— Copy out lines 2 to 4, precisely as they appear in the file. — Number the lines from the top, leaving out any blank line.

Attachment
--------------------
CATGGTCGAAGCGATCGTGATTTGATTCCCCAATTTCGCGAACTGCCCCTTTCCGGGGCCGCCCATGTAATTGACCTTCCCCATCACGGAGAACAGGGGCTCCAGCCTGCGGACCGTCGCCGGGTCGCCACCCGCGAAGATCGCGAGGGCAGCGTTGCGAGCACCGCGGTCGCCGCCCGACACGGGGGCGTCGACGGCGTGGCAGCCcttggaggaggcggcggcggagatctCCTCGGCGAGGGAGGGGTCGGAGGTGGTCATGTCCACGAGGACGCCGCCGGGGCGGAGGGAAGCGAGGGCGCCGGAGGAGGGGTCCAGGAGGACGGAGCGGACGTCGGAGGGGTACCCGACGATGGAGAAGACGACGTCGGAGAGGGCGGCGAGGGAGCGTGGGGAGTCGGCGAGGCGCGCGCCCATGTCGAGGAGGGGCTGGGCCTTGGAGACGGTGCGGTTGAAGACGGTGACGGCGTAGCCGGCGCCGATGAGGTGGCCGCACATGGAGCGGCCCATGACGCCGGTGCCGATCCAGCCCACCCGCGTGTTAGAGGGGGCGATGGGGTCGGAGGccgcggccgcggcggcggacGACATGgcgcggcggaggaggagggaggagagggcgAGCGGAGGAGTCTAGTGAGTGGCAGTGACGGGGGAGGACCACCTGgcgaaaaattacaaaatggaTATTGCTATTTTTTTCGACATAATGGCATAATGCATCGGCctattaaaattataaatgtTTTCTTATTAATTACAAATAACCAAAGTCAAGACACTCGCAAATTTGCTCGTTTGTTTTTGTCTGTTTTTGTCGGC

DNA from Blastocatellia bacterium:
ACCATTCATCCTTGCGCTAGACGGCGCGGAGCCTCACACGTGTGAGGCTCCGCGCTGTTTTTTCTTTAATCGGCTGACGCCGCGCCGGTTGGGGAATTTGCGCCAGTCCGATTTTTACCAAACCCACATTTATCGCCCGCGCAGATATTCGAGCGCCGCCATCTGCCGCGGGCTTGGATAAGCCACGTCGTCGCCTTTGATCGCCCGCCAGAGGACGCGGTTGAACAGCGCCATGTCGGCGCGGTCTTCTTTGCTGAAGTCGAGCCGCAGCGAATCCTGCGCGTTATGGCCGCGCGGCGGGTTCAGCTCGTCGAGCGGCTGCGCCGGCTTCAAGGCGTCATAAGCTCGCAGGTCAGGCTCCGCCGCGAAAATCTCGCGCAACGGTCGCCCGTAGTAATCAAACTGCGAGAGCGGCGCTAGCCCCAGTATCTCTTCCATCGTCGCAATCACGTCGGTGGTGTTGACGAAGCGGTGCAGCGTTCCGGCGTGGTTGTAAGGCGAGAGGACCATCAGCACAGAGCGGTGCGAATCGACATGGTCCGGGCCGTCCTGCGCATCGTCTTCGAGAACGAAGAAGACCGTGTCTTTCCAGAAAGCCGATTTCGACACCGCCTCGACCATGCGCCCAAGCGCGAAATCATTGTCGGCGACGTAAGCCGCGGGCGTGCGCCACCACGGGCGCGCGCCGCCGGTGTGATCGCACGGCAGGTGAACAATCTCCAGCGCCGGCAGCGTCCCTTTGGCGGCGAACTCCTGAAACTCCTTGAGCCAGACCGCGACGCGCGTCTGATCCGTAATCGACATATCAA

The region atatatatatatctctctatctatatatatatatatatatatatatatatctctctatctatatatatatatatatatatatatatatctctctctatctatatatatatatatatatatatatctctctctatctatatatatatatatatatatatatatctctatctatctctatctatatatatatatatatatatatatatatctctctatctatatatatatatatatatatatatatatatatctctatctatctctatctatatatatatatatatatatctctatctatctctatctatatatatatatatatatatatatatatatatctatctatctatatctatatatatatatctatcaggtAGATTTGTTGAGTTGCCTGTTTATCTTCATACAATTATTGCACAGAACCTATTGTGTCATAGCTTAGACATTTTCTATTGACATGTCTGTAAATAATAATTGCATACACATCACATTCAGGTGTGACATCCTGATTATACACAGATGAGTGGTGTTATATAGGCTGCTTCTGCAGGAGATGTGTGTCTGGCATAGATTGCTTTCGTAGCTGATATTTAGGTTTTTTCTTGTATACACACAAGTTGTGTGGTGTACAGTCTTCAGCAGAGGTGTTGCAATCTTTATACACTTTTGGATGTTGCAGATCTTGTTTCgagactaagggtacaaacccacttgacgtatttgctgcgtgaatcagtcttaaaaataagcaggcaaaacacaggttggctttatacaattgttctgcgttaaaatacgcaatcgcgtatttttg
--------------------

DNA from Blastocatellia bacterium:
ACCATTCATCCTTGCGCTAGACGGCGCGGAGCCTCACACGTGTGAGGCTCCGCGCTGTTTTTTCTTTAATCGGCTGACGCCGCGCCGGTTGGGGAATTTGCGCCAGTCCGATTTTTACCAAACCCACATTTATCGCCCGCGCAGATATTCGAGCGCCGCCATCTGCCGCGGGCTTGGATAAGCCACGTCGTCGCCTTTGATCGCCCGCCAGAGGACGCGGTTGAACAGCGCCATGTCGGCGCGGTCTTCTTTGCTGAAGTCGAGCCGCAGCGAATCCTGCGCGTTATGGCCGCGCGGCGGGTTCAGCTCGTCGAGCGGCTGCGCCGGCTTCAAGGCGTCATAAGCTCGCAGGTCAGGCTCCGCCGCGAAAATCTCGCGCAACGGTCGCCCGTAGTAATCAAACTGCGAGAGCGGCGCTAGCCCCAGTATCTCTTCCATCGTCGCAATCACGTCGGTGGTGTTGACGAAGCGGTGCAGCGTTCCGGCGTGGTTGTAAGGCGAGAGGACCATCAGCACAGAGCGGTGCGAATCGACATGGTCCGGGCCGTCCTGCGCATCGTCTTCGAGAACGAAGAAGACCGTGTCTTTCCAGAAAGCCGATTTCGACACCGCCTCGACCATGCGCCCAAGCGCGAAATCATTGTCGGCGACGTAAGCCGCGGGCGTGCGCCACCACGGGCGCGCGCCGCCGGTGTGATCGCACGGCAGGTGAACAATCTCCAGCGCCGGCAGCGTCCCTTTGGCGGCGAACTCCTGAAACTCCTTGAGCCAGACCGCGACGCGCGTCTGATCCGTAATCGACATATCAA

The region atatatatatatctctctatctatatatatatatatatatatatatatatctctctatctatatatatatatatatatatatatatatctctctctatctatatatatatatatatatatatatctctctctatctatatatatatatatatatatatatatctctatctatctctatctatatatatatatatatatatatatatatctctctatctatatatatatatatatatatatatatatatatctctatctatctctatctatatatatatatatatatatctctatctatctctatctatatatatatatatatatatatatatatatatctatctatctatatctatatatatatatctatcaggtAGATTTGTTGAGTTGCCTGTTTATCTTCATACAATTATTGCACAGAACCTATTGTGTCATAGCTTAGACATTTTCTATTGACATGTCTGTAAATAATAATTGCATACACATCACATTCAGGTGTGACATCCTGATTATACACAGATGAGTGGTGTTATATAGGCTGCTTCTGCAGGAGATGTGTGTCTGGCATAGATTGCTTTCGTAGCTGATATTTAGGTTTTTTCTTGTATACACACAAGTTGTGTGGTGTACAGTCTTCAGCAGAGGTGTTGCAATCTTTATACACTTTTGGATGTTGCAGATCTTGTTTCgagactaagggtacaaacccacttgacgtatttgctgcgtgaatcagtcttaaaaataagcaggcaaaacacaggttggctttatacaattgttctgcgttaaaatacgcaatcgcgtatttttg